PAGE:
Houston, Texas (September 19, 2008) – Yellow Cab’s 300-foot tall on site communications tower is the site for several instruments that measure air quality and weather conditions, used in a study led by Dr. Gunnar W. Schade, Assistant Professor at Texas A&M University’s Department of Atmospheric Sciences. On September 13, the equipment recorded conditions as Hurricane Ike moved through the downtown area. Schade says the equipment never stopped working thanks to continuous power supplied by the generators Yellow Cab uses in the event of an electrical power outage.
Sustained winds of 75 miles per hour, with gusts up to 90, were reported at about 5 a.m. Saturday as the edge of the eye passed 7.5 miles east of the tower, Schade says. “Due to a trough moving in from the west, Ike took a slightly more easterly path than expected,” Schade explains, “Its eye, therefore, did not pass directly over us. We recorded the gusts on the northwest side of the eyewall.”
“The data we recorded clearly show that Ike was capable of producing a lot of damage, which it did,” says the professor. Cameras mounted on the tower aimed near the JP Morgan Chase Tower recorded images of extensive damage to that building and the others around it.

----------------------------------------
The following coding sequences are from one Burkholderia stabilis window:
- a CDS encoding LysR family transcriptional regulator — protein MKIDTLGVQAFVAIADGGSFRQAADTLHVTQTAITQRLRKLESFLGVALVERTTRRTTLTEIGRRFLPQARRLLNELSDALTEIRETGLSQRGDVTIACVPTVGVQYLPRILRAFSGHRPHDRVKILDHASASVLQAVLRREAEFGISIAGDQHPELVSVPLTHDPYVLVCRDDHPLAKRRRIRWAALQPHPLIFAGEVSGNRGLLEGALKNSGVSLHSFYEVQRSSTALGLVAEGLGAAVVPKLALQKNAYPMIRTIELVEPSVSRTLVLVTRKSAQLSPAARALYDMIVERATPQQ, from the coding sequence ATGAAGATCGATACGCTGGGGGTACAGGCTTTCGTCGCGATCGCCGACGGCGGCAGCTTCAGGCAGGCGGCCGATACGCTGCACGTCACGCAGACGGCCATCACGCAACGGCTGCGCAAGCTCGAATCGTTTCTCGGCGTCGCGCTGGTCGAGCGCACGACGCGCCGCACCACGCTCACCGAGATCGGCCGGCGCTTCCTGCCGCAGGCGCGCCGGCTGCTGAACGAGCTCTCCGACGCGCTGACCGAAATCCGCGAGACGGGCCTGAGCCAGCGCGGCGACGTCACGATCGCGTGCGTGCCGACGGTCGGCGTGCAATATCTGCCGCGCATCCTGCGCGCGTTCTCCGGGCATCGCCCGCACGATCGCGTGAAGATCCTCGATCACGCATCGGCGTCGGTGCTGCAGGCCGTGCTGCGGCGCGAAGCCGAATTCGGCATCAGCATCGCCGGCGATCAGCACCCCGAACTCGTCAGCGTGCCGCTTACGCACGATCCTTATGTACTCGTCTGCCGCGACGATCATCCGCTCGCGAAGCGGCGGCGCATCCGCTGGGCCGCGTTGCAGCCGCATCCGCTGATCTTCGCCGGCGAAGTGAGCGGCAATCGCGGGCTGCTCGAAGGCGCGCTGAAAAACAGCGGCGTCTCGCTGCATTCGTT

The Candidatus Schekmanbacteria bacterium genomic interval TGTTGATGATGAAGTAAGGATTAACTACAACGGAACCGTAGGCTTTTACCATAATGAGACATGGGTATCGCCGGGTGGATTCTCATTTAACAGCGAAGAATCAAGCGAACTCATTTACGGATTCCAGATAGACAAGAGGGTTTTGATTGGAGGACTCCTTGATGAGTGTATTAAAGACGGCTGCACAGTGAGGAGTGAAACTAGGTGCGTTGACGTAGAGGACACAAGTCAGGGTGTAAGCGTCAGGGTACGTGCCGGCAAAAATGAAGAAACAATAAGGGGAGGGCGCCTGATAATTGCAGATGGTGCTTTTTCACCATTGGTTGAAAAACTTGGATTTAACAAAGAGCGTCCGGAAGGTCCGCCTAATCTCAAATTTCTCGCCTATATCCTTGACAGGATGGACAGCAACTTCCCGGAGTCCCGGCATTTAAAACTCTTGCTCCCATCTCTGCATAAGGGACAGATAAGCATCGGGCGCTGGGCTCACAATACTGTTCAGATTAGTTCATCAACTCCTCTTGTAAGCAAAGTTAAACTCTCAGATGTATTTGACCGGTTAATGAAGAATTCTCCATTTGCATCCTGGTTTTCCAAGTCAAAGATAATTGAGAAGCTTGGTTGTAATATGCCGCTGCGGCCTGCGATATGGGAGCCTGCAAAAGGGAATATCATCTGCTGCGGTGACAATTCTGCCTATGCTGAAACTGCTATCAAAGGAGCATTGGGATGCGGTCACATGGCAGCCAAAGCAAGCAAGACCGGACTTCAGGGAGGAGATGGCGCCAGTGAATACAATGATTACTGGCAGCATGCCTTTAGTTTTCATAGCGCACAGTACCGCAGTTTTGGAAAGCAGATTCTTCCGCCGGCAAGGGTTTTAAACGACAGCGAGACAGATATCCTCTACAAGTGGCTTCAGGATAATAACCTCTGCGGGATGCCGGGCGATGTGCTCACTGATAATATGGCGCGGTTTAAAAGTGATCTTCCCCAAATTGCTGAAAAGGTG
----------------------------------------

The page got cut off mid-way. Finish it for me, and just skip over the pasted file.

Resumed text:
“We installed this equipment about two years ago and it’s been a great learning tool for our students,” adds Dr. Schade. Weather and air quality conditions measured at the tower can be viewed at this webpage, which is updated every 20 minutes: http://www.met.tamu.edu/yellowcabweather
About Yellow Cab
Yellow Cab is Houston’s only computer dispatched taxi fleet. With more than 1,200 independent contractor-operated cabs in the Houston area, Yellow Cab’s taxi service is available 24-hours a day, 365 days a year. All cabs are equipped with digital cameras as well as Global Positioning Systems. For more information, visit www.yellowcabhouston.com.